Short Order: Chew this over - simple is very good

"My cooking involves a lot of experimenting and improvisation," says the Post's Sam Ser, "but I'm not ashamed to consult a cookbook.

September 6, 2006 11:08
3 minute read.
chicken satay 88

chicken satay 88. (photo credit: )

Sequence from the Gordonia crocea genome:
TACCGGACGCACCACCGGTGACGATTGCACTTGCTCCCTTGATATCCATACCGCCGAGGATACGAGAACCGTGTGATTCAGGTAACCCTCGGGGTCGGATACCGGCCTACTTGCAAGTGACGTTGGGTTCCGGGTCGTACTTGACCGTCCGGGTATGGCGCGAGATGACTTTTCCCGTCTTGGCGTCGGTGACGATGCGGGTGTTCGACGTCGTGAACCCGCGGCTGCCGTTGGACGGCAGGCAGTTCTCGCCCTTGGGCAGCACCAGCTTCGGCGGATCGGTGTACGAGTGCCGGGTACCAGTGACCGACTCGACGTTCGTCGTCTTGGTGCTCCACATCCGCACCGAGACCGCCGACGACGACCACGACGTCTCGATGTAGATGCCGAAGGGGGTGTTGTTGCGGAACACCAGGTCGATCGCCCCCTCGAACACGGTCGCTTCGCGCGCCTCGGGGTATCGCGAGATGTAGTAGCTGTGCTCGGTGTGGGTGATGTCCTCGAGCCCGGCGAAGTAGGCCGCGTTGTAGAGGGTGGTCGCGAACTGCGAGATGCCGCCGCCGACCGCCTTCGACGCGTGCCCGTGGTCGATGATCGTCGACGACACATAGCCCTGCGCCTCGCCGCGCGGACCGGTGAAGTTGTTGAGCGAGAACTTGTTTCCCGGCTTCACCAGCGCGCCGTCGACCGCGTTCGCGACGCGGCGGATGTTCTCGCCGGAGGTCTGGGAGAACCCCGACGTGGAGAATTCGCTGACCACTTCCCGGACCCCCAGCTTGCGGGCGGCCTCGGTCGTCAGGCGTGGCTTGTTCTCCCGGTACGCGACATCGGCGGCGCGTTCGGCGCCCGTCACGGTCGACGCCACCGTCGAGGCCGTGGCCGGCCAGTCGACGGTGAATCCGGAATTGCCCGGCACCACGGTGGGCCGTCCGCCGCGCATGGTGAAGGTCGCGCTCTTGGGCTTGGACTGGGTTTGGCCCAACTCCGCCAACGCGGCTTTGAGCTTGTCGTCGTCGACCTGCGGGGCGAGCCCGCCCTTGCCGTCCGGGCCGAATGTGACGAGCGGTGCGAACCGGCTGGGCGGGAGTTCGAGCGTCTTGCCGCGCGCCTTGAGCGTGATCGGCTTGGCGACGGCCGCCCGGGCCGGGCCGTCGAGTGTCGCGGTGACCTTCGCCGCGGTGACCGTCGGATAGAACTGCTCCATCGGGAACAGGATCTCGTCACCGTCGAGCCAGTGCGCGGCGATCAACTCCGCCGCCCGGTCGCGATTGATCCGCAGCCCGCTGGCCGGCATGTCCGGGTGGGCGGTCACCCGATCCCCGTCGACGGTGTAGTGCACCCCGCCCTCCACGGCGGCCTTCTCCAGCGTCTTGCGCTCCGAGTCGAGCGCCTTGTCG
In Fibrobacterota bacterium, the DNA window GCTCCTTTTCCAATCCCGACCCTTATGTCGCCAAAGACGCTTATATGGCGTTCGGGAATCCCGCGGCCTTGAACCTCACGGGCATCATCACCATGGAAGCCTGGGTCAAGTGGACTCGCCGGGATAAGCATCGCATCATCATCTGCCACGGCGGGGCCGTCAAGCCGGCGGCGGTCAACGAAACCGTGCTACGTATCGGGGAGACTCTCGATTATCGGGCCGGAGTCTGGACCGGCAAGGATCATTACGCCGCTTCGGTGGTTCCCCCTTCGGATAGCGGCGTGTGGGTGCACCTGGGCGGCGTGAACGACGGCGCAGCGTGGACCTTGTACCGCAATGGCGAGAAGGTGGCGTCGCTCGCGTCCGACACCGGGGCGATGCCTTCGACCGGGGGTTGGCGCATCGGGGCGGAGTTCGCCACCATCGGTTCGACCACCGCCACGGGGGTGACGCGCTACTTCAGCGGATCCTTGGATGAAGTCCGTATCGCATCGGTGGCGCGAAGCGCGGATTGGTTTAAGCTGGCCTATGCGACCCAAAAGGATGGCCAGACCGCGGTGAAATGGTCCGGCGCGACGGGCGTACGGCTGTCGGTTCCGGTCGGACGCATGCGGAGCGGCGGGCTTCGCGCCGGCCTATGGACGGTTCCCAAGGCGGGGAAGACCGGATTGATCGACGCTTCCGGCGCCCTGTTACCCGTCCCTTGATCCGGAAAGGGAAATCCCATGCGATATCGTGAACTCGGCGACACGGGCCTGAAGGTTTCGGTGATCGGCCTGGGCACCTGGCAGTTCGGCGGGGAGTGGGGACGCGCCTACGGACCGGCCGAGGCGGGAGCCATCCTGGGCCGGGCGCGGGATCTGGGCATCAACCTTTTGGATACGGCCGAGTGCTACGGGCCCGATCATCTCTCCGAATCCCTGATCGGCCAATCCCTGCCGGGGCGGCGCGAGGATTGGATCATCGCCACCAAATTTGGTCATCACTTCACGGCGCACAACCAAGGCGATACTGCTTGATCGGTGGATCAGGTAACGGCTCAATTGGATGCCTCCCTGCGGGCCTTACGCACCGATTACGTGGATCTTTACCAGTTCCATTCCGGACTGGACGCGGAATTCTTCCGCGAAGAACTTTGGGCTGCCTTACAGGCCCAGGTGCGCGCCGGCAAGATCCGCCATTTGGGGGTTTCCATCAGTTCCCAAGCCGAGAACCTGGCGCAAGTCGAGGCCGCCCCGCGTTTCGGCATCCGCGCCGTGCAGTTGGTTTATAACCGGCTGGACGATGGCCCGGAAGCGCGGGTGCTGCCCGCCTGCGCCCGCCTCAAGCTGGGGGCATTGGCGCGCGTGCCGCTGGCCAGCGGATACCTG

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"My cooking involves a lot of experimenting and improvisation," says the Post's Sam Ser, "but I'm not ashamed to consult a cookbook. I find something that appeals to me, and take off from there. I haven't poisoned anyone yet. "I try to keep things simple," he adds, a sentiment which is, of course, music to this column's ears. Sam and his wife, Melissa, who are expecting their first child around Succot, were planning to host a handful of friends one recent Shabbat, and he offered to cook lunch. To his own natural enthusiasm he added a touch of the Far East and a little French je ne sais quoi, and the guests gave every impression of being well pleased. "Everyone was too busy chewing to say much," Sam recalls. "But the baby liked the food. My wife got a kick out of it." SATAY CHICKEN 2 complete chicken breasts (4 pieces) skinned and boned 1-2 Tbsp. canola oil for the sauce: 6-8 Tbsp. crunchy peanut butter 1/3-1/2 cup light soy sauce up to 3 Tbsp. brown sugar 1/4-1/3 cup water cayenne pepper flakes to taste Trim the chicken and cut it into 2.5-cm. strips. Heat the oil in a deep pan or wok and begin cooking the chicken on medium-high heat (if it doesn't all fit in the pan in one layer, cook it in two batches). While the chicken is cooking, combine the sauce ingredients in a smallish pot and heat them on a medium-high flame, stirring gently to prevent the peanut butter burning. Once it starts to melt, lower the flame. (Taste as you go, and adjust the ingredients if necessary.) As the sauce thickens the chicken should be almost ready, beginning to turn golden brown. Transfer it to a serving dish and pour the sauce over it. POTATOES BOULANGERE 2-3 large onions 8 sweet potatoes canola oil 4-5 cloves garlic salt and pepper to taste 3-4 cups of broth 2 tsp. 5-spice powder, or allspice Heat the oven to 180 . Grease a large baking pan. Slice the onions quite thinly and layer them in the pan. Peel and slice the potatoes in 1/2-cm. slices and layer them on top of the onion. Peel and crush the garlic and sprinkle it over the vegetables. Drizzle a little oil over everything and season. Add the broth around the sides, and sprinkle the 5-spice powder or allspice over the dish. Bake, uncovered, for 1 hour and 30 minutes. A RIDDLE: Why did the tomato blush? Because it saw the salad dressing. However, there's no need to blush when you serve this Fresh Tomato Dressing (and the one after it) taken from The New Laurel's Kitchen: 1 large tomato, fresh and ripe 2 Tbsp. olive oil 1 Tbsp. vinegar 1/8 tsp. salt 1 tsp. fresh or 1/2 tsp. dry basil, chopped Mix all the ingredients together. RUSSIAN DRESSING 1 Tbsp. mayonnaise 1 Tbsp. tomato paste 1 Tbsp. cottage cheese 1/3 cup buttermilk (Rivyon) 1 Tbsp. wine vinegar 1/4 tsp. salt 1/8 tsp. mustard 1/8 tsp. paprika Mix everything together; makes half a cup. READER Jodi Levy from Ra'anana writes: "I read about your gluten-free friend's change of life-style, and her recipe for spinach gnocchi. I'd like to give her, and your readers, an easy, fast and much tastier alternative to bottled tomato sauce. Put into a microwave-proof bowl: 5 tomatoes, roughly chopped 2 large cloves crushed garlic 1 generous tsp. butter, or 2 capfuls of olive oil pinch of dried basil and oregano 1/4 cup white wine salt and pepper (optional, but good): 2 Tbsp. of light (15%-fat) cream Cover the bowl and microwave on high for 5 minutes. Put the sauce through a blender, or use a hand-blender to blend until the sauce is still textured, not smooth. Note: Great for lasagna; moonlights as tomato soup with croutons on top. THERE IS such a thing as being too closely involved with your food. Last Friday, disaster was narrowly averted when I took the lid off some just-cooked chicken to sniff the heavenly aroma - and ended up with a scalded nose. I had been virtuously occupied in the kitchen, but looked as if I had fallen asleep on the beach. Luckily, lavender oil was on hand to be liberally dabbed on, and the redness eventually subsided, with no apparent lasting damage. Moral: Remember that noses protrude, and keep them safely distant from the inside of steaming pots.

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